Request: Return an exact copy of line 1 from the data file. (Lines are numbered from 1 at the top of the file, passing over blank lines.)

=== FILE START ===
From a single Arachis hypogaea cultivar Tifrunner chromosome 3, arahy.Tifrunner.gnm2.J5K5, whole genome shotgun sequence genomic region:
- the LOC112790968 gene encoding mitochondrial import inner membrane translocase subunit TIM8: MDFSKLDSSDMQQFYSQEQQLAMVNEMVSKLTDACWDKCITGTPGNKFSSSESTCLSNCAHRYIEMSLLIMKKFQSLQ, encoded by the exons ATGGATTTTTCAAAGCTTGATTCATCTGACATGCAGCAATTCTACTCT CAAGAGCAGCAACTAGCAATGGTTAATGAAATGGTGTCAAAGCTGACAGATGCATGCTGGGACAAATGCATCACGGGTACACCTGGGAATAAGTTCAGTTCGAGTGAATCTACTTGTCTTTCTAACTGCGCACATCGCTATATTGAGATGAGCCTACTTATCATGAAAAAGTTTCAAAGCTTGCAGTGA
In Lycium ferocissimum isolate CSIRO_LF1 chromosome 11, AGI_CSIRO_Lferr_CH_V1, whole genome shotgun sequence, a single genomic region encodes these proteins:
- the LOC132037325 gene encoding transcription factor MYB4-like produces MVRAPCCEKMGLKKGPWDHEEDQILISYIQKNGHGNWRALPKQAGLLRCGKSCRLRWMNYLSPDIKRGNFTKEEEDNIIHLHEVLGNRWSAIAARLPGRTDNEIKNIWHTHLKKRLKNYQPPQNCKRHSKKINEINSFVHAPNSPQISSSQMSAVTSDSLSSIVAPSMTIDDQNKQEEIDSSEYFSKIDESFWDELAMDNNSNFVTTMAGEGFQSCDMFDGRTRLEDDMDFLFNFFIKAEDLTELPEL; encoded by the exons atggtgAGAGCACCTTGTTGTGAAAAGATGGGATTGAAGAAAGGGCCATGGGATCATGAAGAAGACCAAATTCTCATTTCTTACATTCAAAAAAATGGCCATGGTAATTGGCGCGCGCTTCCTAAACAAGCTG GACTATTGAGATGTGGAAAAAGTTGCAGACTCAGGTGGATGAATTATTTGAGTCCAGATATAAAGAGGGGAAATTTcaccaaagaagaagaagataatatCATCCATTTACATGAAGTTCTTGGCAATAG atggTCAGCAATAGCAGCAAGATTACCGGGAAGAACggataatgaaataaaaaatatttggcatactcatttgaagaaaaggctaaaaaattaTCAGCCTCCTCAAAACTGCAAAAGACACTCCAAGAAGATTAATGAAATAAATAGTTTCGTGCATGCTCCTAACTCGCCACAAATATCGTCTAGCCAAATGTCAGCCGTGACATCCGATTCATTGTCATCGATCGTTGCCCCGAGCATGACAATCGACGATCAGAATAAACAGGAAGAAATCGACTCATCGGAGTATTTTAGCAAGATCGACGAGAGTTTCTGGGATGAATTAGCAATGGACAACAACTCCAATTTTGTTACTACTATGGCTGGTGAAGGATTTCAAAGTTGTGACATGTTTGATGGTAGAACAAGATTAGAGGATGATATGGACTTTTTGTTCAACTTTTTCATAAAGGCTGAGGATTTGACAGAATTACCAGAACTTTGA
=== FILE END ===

From a single Arachis hypogaea cultivar Tifrunner chromosome 3, arahy.Tifrunner.gnm2.J5K5, whole genome shotgun sequence genomic region: